Environmental Education Guidelines Launched
MEDIA RELEASE 3 AUGUST 1999
BRINGING CONSERVATION TO THE CLASSROOM
Education and Conservation Minister Nick Smith today launched New Zealand's first environmental education guidelines for schools, saying that over time they would make a huge contribution to improving New Zealand's environment.
"Environmental education is a vital area that New Zealand children should learn about. The health of our natural world is a significant influence on the health of our communities and ourselves. It is notable that these guidelines for schools are being released in Conservation Week, with it's theme of 'Our chance to turn the tide', as education is a key factor in conservation."
The guidelines were launched at Auckland Regional Council's Arataki Environment and Heritage Centre. The centre demonstrates how learning about the environment can be educational as well as fun, and hands-on activities for children aid learning. The Guidelines for Environmental Education in New Zealand Schools will support the national strategy for environmental education, Learning to Care for Our Environment: Me Ako ki te Tiaki Taiao.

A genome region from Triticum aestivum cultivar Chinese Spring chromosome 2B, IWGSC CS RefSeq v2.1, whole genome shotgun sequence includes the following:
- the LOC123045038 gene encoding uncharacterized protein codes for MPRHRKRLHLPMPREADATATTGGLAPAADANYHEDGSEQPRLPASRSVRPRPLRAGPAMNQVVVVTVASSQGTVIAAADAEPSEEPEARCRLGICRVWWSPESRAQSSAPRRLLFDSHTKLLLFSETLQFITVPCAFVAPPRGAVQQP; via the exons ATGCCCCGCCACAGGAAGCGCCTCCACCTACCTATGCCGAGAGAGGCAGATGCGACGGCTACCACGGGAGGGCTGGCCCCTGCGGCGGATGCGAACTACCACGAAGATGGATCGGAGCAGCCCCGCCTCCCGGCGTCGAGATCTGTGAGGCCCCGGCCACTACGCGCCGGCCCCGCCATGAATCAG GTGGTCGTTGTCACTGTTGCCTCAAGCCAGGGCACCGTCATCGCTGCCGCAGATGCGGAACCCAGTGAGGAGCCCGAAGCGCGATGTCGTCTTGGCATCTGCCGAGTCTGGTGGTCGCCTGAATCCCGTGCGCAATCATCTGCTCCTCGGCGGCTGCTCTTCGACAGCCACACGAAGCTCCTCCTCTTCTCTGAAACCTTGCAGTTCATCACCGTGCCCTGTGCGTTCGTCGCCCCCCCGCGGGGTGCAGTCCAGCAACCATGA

"Education is a far better tool than rules and regulations in protecting our environment. Rules tend to antagonise people and are very difficult to enforce, whereas education empowers people and builds community support for conservation. Children need to understand that the family dog can kill kiwis, that pretty introduced plants like wild ginger can wreak havoc on our native bush, and that chemicals down the waste pipe can ruin their favourite swimming spot."
The Ministry of Education will running a series of workshops for teachers to help support these new guidelines. The Ministry is also supporting these initiatives with funding for Learning Experiences Outside The Classroom (LEOTC) of $10 million over three years, for teachers involved in environmental education.
"Environmental education is important for our young people as we move into the next millennium. It cuts across the traditional boundaries of science, the arts, industry and economics. Everyone needs to understand our environment if New Zealand is to have a sustainable future."